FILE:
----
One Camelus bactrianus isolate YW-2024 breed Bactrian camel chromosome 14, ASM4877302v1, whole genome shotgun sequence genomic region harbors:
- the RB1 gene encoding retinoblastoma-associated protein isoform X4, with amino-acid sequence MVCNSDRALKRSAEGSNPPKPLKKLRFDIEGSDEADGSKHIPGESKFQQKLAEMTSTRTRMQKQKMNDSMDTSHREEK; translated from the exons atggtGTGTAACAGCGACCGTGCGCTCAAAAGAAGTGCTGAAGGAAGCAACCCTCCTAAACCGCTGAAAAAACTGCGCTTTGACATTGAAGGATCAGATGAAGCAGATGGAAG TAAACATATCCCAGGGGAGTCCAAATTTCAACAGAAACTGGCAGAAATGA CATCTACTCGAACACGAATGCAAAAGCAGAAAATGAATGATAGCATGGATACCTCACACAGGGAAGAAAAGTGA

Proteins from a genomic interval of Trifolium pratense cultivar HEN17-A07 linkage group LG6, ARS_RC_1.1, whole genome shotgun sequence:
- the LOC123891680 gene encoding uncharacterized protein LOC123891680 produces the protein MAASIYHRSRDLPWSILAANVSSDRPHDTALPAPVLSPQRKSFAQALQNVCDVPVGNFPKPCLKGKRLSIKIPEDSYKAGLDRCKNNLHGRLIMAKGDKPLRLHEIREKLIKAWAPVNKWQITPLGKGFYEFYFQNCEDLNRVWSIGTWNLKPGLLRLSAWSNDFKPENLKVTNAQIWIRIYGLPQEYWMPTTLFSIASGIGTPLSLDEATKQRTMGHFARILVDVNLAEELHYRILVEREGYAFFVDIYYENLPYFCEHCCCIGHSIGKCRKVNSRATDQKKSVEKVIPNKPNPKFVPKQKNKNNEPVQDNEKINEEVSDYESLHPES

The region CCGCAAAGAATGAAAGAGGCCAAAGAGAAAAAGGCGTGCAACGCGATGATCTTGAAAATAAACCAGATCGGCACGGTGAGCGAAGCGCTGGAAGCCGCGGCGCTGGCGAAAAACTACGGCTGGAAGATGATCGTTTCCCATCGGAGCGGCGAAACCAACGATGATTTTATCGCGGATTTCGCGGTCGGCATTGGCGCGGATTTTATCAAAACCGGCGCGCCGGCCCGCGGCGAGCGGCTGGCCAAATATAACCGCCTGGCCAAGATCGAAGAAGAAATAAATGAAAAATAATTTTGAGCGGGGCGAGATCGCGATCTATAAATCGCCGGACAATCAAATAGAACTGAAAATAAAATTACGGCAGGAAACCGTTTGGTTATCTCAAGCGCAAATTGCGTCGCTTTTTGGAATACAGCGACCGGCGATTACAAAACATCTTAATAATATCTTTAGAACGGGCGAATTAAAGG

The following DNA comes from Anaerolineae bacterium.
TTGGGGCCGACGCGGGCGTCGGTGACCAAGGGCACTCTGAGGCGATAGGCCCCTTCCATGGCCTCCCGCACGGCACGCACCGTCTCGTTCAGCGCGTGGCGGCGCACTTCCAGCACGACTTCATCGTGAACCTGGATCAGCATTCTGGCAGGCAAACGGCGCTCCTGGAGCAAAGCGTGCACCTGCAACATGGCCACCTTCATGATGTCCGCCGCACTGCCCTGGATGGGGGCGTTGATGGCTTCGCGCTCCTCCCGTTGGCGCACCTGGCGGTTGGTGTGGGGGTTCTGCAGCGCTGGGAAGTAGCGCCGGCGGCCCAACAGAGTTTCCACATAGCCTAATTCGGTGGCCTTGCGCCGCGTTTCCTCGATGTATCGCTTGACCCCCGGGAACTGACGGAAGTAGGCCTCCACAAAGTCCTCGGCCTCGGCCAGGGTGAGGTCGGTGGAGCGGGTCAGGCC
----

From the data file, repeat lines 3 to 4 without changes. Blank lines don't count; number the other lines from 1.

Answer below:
Proteins from a genomic interval of Trifolium pratense cultivar HEN17-A07 linkage group LG6, ARS_RC_1.1, whole genome shotgun sequence:
- the LOC123891680 gene encoding uncharacterized protein LOC123891680 produces the protein MAASIYHRSRDLPWSILAANVSSDRPHDTALPAPVLSPQRKSFAQALQNVCDVPVGNFPKPCLKGKRLSIKIPEDSYKAGLDRCKNNLHGRLIMAKGDKPLRLHEIREKLIKAWAPVNKWQITPLGKGFYEFYFQNCEDLNRVWSIGTWNLKPGLLRLSAWSNDFKPENLKVTNAQIWIRIYGLPQEYWMPTTLFSIASGIGTPLSLDEATKQRTMGHFARILVDVNLAEELHYRILVEREGYAFFVDIYYENLPYFCEHCCCIGHSIGKCRKVNSRATDQKKSVEKVIPNKPNPKFVPKQKNKNNEPVQDNEKINEEVSDYESLHPES